Friday, February 16, 2007

Birthing A Principle

"It is the mission of government to perform the educational, safety and humanitarian functions that individuals and smaller groups cannot accomplish."

Please, don’t quote the above. It’s my first feeble, incomplete and flawed attempt at stating a guiding principle with which to determine what I think should be the role of government and to evaluate claims for the mission of government.

Rather than compile a list of affirmative items (government should maintain a defensive army, secure separation of church and state, protect the environment, etc) or a list of negative items (government should not violate civil liberties, attempt to eradicate poverty, protect individuals from themselves, etc) I prefer to strive for an underlying principle.

Here’s an example in which I use the principle. Two years ago I attended a catered retirement banquet held in a community room at a gated community near Flagstaff. The homes are expensive, located in a Ponderosa forest and not all are occupied full time. Many are seasonal homes. A newsletter reminded residents to turn in reimbursement requests for trees removed from their property as a measure to protect their homes in the event of a forest fire. In my opinion, it is not the responsibility of the government to reimburse wealthy people to protect their own property. This violates my principle that the mission of the government is to do what individuals and smaller groups cannot do.

The principle that I’m attempting to state succinctly should encompass knowledge gained from psychology, sociology, history and other disciplines – knowledge such as the importance of personal responsibility and the dangers inherent in government.

I’ve got to ponder this more, revise the statement and develop something that can withstand intellectual challenge and fail gracefully. I’d like to write the perfect statement but, given that I’m imperfect, I don’t think it’s possible.

Your thoughts?

( I posted the above on another blog because I 'm interested in encouraging more reaction.)


Blogger Buffalo said...

I have been giving this subject a great deal of thought since we first talked about it. I find it difficult to the extreme to organize and list my thoughts. I seem to be weighted with the thoughts of what government should not be.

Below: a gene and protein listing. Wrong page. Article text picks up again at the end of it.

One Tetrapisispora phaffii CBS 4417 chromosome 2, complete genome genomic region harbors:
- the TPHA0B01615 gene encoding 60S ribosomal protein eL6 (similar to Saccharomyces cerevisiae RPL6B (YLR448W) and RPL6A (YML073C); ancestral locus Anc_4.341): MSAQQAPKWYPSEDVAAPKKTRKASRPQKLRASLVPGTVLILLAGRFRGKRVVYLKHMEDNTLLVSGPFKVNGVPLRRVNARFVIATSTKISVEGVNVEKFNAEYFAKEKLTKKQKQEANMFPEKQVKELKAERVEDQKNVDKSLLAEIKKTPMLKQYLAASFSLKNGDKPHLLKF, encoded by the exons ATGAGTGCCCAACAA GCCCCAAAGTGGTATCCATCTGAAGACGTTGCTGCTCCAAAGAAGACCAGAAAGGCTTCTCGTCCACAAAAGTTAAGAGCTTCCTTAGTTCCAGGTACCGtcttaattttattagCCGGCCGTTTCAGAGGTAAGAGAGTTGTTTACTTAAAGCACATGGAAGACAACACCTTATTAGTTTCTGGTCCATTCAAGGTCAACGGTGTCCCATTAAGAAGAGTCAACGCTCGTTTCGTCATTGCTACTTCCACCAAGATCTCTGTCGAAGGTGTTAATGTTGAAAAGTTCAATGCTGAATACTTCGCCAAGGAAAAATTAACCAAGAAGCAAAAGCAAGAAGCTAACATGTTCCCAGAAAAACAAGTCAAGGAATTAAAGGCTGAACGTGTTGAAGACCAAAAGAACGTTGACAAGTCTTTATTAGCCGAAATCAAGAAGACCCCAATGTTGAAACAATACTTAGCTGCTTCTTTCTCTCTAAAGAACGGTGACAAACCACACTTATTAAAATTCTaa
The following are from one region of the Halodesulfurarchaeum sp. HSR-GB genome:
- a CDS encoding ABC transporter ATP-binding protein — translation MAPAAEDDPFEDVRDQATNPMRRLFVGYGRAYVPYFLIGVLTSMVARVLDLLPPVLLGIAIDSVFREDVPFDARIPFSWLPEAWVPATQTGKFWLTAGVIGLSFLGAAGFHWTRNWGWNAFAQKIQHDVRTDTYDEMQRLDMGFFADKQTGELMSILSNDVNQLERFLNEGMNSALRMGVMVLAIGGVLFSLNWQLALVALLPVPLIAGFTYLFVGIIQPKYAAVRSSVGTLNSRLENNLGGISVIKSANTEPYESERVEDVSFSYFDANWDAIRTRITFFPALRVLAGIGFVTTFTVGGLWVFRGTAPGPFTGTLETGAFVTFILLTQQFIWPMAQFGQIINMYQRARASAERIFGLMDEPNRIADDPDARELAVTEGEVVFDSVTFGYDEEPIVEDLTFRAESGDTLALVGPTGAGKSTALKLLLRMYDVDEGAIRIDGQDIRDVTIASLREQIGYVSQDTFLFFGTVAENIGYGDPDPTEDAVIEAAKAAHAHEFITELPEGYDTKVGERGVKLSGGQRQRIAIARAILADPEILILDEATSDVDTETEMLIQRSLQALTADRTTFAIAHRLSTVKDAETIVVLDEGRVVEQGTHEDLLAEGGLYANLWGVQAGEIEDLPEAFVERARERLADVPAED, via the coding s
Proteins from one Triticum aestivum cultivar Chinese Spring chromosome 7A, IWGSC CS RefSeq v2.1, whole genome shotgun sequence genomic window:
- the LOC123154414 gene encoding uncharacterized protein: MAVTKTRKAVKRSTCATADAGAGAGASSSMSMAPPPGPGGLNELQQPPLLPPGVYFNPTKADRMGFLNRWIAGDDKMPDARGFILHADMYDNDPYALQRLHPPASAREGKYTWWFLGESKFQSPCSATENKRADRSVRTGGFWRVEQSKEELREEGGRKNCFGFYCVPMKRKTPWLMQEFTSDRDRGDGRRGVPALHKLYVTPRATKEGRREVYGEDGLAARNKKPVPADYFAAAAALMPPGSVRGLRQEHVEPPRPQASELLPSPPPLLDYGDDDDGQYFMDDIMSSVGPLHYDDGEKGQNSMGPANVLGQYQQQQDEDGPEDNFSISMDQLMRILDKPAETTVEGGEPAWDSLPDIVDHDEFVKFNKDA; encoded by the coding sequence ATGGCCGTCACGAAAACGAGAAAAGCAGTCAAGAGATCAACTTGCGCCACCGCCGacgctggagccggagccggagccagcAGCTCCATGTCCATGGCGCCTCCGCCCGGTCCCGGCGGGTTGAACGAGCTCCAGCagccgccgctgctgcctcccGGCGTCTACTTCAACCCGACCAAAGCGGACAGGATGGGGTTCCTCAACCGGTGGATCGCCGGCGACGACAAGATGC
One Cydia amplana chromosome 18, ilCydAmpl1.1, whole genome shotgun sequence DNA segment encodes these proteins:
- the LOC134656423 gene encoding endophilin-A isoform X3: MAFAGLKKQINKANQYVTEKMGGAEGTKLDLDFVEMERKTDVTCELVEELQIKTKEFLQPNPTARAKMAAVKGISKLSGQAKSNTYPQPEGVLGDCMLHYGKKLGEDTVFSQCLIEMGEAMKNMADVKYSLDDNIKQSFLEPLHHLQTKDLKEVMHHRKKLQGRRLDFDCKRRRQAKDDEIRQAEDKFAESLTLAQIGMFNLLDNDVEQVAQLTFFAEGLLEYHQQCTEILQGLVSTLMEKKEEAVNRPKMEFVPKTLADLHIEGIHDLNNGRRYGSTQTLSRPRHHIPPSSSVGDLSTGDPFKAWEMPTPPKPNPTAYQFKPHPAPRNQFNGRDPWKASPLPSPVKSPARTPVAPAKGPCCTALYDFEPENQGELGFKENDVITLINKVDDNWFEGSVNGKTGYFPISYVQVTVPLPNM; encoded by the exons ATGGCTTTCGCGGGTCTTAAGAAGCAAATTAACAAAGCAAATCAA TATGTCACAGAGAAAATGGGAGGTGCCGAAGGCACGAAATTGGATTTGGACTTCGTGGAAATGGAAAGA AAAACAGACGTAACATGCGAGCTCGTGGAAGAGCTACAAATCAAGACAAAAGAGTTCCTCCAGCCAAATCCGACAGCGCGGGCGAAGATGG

2/16/2007 01:35:00 PM  
Blogger Melinda said...

The obvious underlying principles of our government and society are our Constitution and Bill of Rights...yet there are so many differences...even battles over how to interpret and "apply" those founding principles.

Our view of the world has everything to do with how we view the relationship between our government and the people...but is that addressed in the Constitution?

Does a government that is suspicious and closed...that seeks to control and punish...really fit a democracy? Or does it represent the old-world view more typical of one with a King or dictator ruling their subjects?

How well does our government represent its citizen's world view today? AND if it doesn' it because we are too apathetic?

2/17/2007 02:25:00 AM  
Blogger James Shott said...

You express yourself very well, Paul.

I subscribe to this philosophy: Government should do for the people only what they cannot do for themselves.

It is an unfortunate result of government over-reaching that has rendered it difficult for people to do for things themselves, or for the people to take care of the people.

2/17/2007 10:27:00 AM  
Blogger Unknown said...

I do admire your wish to avoid negatives. However, having thought it over, it seems to me that your guiding principle will need to affirm a negative or two, simply based on human nature.

Might it not need to be stated that government should do these things with resorting to undue legalese, without religious influence of any sort, and without infringing on personal freedoms?

Just a thought.

2/17/2007 02:05:00 PM  
Blogger Alex Pendragon said...

A government should provide whatever assistance to the governed that the governed wishes it to. Trouble is, you have on one hand those who profit from the least possible government intervention, while on the other, people are oppressed because of it. A government by the people, of the people, for the people, is hardly that if we have the very best government money can buy.

Capitalism results in those two extremes, and only survives when there enough of the populace in the middle of those two extremes. Only when the balance continues to tip in the direction of the bottom due to overwealming advantage of the top, do you finally stir up unrest.

Socialism (not communism) calls for a much more even playing field, with a bare minimum of opulence and squalid poverty, thus you have that middle that is well served. This is where the concept of "rights" is evaluated differently. In one instance, you have those willing to put up with an entitled, pampered upperclass only on the offchance they can join them. In the other, you have the majority willing to deny the few their entitlements in order to reduce the numbers of those with nothing.
Only when "comfort" trumps outlandish opulance do you have a system in which social justice can actually thrive.

Even to this day, we continuely discover that money can truly not buy happiness, but here it certainly can "buy" it off.

2/17/2007 06:07:00 PM  

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